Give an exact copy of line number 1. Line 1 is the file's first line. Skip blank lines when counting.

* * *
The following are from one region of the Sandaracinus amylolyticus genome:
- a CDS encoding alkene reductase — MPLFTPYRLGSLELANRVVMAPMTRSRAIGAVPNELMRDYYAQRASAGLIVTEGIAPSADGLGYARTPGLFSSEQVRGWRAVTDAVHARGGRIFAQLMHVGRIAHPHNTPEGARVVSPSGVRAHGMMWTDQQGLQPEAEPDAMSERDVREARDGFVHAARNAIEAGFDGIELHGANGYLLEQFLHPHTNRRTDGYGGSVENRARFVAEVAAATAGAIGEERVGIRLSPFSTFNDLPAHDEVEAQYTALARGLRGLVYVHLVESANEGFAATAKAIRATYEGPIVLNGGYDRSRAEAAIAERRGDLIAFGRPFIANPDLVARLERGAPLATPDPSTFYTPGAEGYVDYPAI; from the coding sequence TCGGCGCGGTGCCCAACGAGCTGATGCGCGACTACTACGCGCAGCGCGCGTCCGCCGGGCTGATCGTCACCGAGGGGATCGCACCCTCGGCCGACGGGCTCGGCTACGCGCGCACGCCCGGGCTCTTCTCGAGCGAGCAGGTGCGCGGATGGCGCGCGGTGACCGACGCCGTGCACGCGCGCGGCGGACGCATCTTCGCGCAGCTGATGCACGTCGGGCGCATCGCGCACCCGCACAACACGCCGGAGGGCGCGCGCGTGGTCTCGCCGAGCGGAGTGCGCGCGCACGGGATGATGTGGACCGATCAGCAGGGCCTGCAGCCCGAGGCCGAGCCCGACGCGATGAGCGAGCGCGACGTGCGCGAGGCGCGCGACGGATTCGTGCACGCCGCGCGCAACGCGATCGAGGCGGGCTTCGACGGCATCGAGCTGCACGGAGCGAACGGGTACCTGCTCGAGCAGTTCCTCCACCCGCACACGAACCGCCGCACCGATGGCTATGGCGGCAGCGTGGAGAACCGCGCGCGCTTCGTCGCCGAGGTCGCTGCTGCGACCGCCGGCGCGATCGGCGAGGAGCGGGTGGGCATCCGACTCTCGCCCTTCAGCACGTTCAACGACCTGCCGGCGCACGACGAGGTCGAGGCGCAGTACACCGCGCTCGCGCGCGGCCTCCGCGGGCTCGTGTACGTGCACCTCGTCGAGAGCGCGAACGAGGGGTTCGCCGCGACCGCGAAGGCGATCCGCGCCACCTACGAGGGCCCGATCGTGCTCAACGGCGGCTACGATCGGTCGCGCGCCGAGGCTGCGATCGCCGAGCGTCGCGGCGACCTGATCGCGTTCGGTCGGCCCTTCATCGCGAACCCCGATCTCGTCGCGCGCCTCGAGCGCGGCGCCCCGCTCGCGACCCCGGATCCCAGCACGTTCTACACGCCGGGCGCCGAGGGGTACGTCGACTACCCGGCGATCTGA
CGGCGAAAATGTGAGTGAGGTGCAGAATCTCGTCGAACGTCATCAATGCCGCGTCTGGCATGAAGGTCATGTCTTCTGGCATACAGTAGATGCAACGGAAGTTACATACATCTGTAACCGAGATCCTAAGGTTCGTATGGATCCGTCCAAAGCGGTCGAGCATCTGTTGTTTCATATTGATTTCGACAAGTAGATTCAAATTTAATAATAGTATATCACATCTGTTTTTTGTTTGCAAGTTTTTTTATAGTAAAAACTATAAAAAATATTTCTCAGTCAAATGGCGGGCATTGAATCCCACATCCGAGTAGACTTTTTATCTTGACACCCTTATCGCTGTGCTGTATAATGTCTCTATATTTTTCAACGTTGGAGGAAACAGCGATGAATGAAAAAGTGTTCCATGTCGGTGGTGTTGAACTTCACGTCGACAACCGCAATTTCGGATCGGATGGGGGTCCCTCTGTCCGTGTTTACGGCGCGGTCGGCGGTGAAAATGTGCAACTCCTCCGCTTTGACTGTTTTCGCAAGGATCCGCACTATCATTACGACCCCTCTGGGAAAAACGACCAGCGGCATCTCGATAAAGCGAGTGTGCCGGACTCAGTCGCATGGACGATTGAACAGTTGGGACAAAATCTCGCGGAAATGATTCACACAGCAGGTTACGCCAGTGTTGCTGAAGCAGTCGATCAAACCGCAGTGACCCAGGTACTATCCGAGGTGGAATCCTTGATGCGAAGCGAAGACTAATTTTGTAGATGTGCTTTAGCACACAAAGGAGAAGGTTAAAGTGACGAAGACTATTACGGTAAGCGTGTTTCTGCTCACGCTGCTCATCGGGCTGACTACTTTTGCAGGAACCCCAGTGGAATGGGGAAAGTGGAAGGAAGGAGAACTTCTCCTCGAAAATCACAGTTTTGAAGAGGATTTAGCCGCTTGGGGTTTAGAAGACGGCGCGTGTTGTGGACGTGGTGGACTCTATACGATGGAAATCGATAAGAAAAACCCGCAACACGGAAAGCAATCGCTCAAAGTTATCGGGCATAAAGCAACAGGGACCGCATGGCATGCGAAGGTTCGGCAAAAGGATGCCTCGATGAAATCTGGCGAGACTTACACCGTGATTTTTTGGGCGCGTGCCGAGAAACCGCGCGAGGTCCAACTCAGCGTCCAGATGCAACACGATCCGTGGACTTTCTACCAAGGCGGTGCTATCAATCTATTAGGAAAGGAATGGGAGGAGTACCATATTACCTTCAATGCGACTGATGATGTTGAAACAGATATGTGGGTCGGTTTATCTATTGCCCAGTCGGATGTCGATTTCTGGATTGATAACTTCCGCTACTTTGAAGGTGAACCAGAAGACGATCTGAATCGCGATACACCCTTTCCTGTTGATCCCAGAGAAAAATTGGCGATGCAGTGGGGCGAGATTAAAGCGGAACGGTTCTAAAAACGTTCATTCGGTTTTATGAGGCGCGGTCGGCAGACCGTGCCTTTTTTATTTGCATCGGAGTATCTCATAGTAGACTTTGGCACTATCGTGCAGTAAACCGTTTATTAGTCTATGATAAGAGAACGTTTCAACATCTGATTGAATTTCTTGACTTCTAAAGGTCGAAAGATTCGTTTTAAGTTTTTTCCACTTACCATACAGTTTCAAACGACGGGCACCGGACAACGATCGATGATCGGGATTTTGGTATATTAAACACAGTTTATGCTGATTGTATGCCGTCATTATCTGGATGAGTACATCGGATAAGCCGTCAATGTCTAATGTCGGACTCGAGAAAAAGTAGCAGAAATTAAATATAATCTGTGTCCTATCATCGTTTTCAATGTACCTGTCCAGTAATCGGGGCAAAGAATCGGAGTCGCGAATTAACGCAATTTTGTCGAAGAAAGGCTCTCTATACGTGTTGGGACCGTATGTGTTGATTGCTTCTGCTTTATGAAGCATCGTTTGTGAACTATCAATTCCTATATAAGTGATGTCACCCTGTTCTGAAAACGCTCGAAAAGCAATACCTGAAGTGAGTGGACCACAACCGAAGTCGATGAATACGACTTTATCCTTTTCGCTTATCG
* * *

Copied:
The following are from one region of the Sandaracinus amylolyticus genome: